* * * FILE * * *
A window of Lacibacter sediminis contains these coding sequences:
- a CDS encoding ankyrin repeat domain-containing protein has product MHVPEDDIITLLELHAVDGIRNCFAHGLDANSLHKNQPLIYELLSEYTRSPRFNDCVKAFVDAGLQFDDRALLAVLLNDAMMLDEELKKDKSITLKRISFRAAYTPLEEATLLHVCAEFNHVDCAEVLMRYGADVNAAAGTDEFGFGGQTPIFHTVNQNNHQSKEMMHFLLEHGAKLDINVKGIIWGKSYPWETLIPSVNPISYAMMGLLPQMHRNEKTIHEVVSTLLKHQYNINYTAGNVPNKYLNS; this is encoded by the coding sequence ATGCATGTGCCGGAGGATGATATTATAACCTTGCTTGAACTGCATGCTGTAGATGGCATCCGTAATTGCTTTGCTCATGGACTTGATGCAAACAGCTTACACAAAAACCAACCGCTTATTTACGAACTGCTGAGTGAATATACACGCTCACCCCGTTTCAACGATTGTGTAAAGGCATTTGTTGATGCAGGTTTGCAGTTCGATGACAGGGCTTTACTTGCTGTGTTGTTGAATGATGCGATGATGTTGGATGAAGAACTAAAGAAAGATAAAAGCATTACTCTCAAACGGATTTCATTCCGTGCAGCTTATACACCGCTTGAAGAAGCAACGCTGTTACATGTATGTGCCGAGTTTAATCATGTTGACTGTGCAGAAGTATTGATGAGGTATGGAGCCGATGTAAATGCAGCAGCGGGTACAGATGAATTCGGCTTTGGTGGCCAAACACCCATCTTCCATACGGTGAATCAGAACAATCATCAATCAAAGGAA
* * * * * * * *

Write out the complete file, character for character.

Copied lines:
A window of Lacibacter sediminis contains these coding sequences:
- a CDS encoding ankyrin repeat domain-containing protein has product MHVPEDDIITLLELHAVDGIRNCFAHGLDANSLHKNQPLIYELLSEYTRSPRFNDCVKAFVDAGLQFDDRALLAVLLNDAMMLDEELKKDKSITLKRISFRAAYTPLEEATLLHVCAEFNHVDCAEVLMRYGADVNAAAGTDEFGFGGQTPIFHTVNQNNHQSKEMMHFLLEHGAKLDINVKGIIWGKSYPWETLIPSVNPISYAMMGLLPQMHRNEKTIHEVVSTLLKHQYNINYTAGNVPNKYLNS; this is encoded by the coding sequence ATGCATGTGCCGGAGGATGATATTATAACCTTGCTTGAACTGCATGCTGTAGATGGCATCCGTAATTGCTTTGCTCATGGACTTGATGCAAACAGCTTACACAAAAACCAACCGCTTATTTACGAACTGCTGAGTGAATATACACGCTCACCCCGTTTCAACGATTGTGTAAAGGCATTTGTTGATGCAGGTTTGCAGTTCGATGACAGGGCTTTACTTGCTGTGTTGTTGAATGATGCGATGATGTTGGATGAAGAACTAAAGAAAGATAAAAGCATTACTCTCAAACGGATTTCATTCCGTGCAGCTTATACACCGCTTGAAGAAGCAACGCTGTTACATGTATGTGCCGAGTTTAATCATGTTGACTGTGCAGAAGTATTGATGAGGTATGGAGCCGATGTAAATGCAGCAGCGGGTACAGATGAATTCGGCTTTGGTGGCCAAACACCCATCTTCCATACGGTGAATCAGAACAATCATCAATCAAAGGAA